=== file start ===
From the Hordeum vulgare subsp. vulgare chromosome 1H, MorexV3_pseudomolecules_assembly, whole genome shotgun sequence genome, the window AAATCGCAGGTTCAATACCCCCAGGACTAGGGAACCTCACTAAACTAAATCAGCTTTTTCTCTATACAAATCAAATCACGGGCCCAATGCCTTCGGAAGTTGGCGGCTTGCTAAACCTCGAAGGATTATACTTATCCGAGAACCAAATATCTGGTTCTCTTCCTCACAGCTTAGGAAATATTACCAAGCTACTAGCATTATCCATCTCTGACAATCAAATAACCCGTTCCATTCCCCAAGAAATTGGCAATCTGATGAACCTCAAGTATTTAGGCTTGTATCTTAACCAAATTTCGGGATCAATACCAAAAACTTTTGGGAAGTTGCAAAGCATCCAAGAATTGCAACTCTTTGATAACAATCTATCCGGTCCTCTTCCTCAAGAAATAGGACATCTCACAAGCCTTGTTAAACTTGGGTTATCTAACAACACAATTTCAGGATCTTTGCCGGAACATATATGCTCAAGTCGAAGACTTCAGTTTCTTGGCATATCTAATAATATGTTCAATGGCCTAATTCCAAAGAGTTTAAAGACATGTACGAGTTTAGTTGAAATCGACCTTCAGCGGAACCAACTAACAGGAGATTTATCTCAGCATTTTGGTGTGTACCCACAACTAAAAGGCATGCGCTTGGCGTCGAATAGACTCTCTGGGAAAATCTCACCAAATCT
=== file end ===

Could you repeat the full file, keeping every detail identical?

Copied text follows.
From the Hordeum vulgare subsp. vulgare chromosome 1H, MorexV3_pseudomolecules_assembly, whole genome shotgun sequence genome, the window AAATCGCAGGTTCAATACCCCCAGGACTAGGGAACCTCACTAAACTAAATCAGCTTTTTCTCTATACAAATCAAATCACGGGCCCAATGCCTTCGGAAGTTGGCGGCTTGCTAAACCTCGAAGGATTATACTTATCCGAGAACCAAATATCTGGTTCTCTTCCTCACAGCTTAGGAAATATTACCAAGCTACTAGCATTATCCATCTCTGACAATCAAATAACCCGTTCCATTCCCCAAGAAATTGGCAATCTGATGAACCTCAAGTATTTAGGCTTGTATCTTAACCAAATTTCGGGATCAATACCAAAAACTTTTGGGAAGTTGCAAAGCATCCAAGAATTGCAACTCTTTGATAACAATCTATCCGGTCCTCTTCCTCAAGAAATAGGACATCTCACAAGCCTTGTTAAACTTGGGTTATCTAACAACACAATTTCAGGATCTTTGCCGGAACATATATGCTCAAGTCGAAGACTTCAGTTTCTTGGCATATCTAATAATATGTTCAATGGCCTAATTCCAAAGAGTTTAAAGACATGTACGAGTTTAGTTGAAATCGACCTTCAGCGGAACCAACTAACAGGAGATTTATCTCAGCATTTTGGTGTGTACCCACAACTAAAAGGCATGCGCTTGGCGTCGAATAGACTCTCTGGGAAAATCTCACCAAATCT